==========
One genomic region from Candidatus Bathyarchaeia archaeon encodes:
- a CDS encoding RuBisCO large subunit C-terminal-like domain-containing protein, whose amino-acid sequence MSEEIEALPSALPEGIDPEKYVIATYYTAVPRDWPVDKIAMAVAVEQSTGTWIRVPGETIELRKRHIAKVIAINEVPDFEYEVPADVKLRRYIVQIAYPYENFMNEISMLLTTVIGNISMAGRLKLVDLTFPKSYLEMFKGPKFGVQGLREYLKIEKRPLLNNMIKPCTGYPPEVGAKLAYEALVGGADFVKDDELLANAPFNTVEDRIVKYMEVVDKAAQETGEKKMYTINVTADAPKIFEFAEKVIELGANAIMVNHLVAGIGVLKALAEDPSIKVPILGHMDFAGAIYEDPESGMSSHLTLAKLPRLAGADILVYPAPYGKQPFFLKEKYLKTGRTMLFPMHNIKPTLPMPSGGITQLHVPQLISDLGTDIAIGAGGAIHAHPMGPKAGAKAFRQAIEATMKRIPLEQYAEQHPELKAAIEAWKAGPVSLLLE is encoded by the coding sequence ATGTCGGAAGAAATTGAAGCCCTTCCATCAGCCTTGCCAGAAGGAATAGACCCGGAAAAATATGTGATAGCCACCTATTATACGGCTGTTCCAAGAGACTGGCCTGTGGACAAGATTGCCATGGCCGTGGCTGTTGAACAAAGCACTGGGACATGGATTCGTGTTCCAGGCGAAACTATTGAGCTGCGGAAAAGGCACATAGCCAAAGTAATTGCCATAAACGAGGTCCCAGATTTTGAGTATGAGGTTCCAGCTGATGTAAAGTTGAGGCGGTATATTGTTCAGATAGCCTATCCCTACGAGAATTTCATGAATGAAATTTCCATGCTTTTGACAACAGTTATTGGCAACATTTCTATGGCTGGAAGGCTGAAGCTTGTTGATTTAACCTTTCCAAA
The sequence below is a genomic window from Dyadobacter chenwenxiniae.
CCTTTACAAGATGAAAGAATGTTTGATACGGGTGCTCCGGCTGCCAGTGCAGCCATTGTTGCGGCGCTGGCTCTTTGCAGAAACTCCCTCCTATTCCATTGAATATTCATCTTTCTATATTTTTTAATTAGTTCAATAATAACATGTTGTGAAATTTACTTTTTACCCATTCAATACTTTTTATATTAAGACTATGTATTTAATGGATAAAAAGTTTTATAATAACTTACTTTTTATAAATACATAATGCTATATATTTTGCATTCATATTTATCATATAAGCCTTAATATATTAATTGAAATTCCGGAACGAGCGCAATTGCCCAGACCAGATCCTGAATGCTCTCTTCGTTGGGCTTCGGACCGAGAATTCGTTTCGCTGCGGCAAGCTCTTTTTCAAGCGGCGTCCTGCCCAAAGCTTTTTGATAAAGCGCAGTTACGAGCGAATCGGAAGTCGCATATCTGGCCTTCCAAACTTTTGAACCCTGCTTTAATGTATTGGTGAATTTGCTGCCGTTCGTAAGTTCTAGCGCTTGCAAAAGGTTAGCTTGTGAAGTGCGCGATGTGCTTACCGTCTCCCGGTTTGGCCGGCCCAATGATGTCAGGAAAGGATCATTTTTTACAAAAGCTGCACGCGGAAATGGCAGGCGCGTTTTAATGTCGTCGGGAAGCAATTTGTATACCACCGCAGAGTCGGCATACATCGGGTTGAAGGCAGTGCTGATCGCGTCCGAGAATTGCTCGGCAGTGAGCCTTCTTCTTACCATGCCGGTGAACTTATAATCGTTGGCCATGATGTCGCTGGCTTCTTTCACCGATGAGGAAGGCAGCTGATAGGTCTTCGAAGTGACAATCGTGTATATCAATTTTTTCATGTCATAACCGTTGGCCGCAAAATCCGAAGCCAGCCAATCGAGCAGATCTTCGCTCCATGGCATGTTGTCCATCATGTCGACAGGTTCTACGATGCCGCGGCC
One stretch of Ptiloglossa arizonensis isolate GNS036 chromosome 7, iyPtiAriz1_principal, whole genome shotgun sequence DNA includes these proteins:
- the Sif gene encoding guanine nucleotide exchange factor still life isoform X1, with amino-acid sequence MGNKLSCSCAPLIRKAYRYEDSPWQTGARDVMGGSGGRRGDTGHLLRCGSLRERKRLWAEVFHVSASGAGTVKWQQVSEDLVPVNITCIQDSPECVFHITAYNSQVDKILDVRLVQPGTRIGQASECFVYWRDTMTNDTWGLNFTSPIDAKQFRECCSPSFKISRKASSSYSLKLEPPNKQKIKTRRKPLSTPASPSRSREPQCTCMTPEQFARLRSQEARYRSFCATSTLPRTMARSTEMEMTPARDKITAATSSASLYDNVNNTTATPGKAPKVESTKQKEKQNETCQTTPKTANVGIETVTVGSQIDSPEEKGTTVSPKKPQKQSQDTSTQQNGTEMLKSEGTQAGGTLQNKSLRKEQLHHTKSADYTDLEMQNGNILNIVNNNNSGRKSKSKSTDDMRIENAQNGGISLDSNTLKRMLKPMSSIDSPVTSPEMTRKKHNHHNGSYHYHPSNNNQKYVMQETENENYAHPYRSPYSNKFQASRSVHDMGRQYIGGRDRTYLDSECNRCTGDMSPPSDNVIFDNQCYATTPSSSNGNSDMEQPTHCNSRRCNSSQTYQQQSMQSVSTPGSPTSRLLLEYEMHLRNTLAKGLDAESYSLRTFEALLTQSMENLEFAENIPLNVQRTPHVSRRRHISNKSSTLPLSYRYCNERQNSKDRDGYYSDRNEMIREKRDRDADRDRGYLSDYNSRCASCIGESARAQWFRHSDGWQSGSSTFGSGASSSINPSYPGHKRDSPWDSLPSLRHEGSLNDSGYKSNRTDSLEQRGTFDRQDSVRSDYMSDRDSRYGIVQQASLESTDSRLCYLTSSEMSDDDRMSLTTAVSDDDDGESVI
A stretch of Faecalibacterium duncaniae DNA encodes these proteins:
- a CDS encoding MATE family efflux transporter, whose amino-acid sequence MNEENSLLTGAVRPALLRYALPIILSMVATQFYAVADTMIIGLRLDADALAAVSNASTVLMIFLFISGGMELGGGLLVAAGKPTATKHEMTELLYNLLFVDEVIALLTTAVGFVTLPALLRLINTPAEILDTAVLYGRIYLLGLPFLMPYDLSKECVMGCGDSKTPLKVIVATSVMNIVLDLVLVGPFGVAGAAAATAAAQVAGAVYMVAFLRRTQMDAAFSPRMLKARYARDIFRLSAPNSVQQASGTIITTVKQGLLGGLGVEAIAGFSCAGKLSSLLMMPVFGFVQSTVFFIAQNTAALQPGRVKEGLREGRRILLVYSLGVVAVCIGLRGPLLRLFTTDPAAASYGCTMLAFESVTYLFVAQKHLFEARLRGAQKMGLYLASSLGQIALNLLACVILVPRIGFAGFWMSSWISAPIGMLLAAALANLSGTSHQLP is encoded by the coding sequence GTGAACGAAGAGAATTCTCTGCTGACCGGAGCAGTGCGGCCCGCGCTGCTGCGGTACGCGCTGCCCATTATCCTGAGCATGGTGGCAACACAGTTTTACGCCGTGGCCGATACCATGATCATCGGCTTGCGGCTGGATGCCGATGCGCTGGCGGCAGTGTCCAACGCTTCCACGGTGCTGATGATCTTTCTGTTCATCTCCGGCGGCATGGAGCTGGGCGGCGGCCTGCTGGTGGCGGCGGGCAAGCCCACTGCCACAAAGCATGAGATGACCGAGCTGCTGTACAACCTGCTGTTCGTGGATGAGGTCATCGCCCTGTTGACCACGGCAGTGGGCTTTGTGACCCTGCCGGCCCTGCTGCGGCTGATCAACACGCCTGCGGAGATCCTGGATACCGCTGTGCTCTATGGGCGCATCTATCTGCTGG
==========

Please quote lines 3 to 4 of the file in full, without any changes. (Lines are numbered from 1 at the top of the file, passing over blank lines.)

The sequence below is a genomic window from Dyadobacter chenwenxiniae.
CCTTTACAAGATGAAAGAATGTTTGATACGGGTGCTCCGGCTGCCAGTGCAGCCATTGTTGCGGCGCTGGCTCTTTGCAGAAACTCCCTCCTATTCCATTGAATATTCATCTTTCTATATTTTTTAATTAGTTCAATAATAACATGTTGTGAAATTTACTTTTTACCCATTCAATACTTTTTATATTAAGACTATGTATTTAATGGATAAAAAGTTTTATAATAACTTACTTTTTATAAATACATAATGCTATATATTTTGCATTCATATTTATCATATAAGCCTTAATATATTAATTGAAATTCCGGAACGAGCGCAATTGCCCAGACCAGATCCTGAATGCTCTCTTCGTTGGGCTTCGGACCGAGAATTCGTTTCGCTGCGGCAAGCTCTTTTTCAAGCGGCGTCCTGCCCAAAGCTTTTTGATAAAGCGCAGTTACGAGCGAATCGGAAGTCGCATATCTGGCCTTCCAAACTTTTGAACCCTGCTTTAATGTATTGGTGAATTTGCTGCCGTTCGTAAGTTCTAGCGCTTGCAAAAGGTTAGCTTGTGAAGTGCGCGATGTGCTTACCGTCTCCCGGTTTGGCCGGCCCAATGATGTCAGGAAAGGATCATTTTTTACAAAAGCTGCACGCGGAAATGGCAGGCGCGTTTTAATGTCGTCGGGAAGCAATTTGTATACCACCGCAGAGTCGGCATACATCGGGTTGAAGGCAGTGCTGATCGCGTCCGAGAATTGCTCGGCAGTGAGCCTTCTTCTTACCATGCCGGTGAACTTATAATCGTTGGCCATGATGTCGCTGGCTTCTTTCACCGATGAGGAAGGCAGCTGATAGGTCTTCGAAGTGACAATCGTGTATATCAATTTTTTCATGTCATAACCGTTGGCCGCAAAATCCGAAGCCAGCCAATCGAGCAGATCTTCGCTCCATGGCATGTTGTCCATCATGTCGACAGGTTCTACGATGCCGCGGCC